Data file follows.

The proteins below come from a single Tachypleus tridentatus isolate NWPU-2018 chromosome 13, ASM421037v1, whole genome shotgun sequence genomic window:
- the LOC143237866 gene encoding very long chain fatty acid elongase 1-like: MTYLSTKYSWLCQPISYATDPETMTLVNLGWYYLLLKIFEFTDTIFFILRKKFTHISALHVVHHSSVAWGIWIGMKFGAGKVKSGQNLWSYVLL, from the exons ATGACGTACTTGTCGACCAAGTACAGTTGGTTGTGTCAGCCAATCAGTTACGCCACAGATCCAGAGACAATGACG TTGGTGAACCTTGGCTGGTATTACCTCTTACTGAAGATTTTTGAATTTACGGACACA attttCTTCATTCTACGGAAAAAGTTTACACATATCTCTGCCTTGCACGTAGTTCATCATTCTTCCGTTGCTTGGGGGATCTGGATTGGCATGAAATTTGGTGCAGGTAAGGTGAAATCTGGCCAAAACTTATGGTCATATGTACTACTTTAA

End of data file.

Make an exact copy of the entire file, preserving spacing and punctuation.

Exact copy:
The proteins below come from a single Tachypleus tridentatus isolate NWPU-2018 chromosome 13, ASM421037v1, whole genome shotgun sequence genomic window:
- the LOC143237866 gene encoding very long chain fatty acid elongase 1-like: MTYLSTKYSWLCQPISYATDPETMTLVNLGWYYLLLKIFEFTDTIFFILRKKFTHISALHVVHHSSVAWGIWIGMKFGAGKVKSGQNLWSYVLL, from the exons ATGACGTACTTGTCGACCAAGTACAGTTGGTTGTGTCAGCCAATCAGTTACGCCACAGATCCAGAGACAATGACG TTGGTGAACCTTGGCTGGTATTACCTCTTACTGAAGATTTTTGAATTTACGGACACA attttCTTCATTCTACGGAAAAAGTTTACACATATCTCTGCCTTGCACGTAGTTCATCATTCTTCCGTTGCTTGGGGGATCTGGATTGGCATGAAATTTGGTGCAGGTAAGGTGAAATCTGGCCAAAACTTATGGTCATATGTACTACTTTAA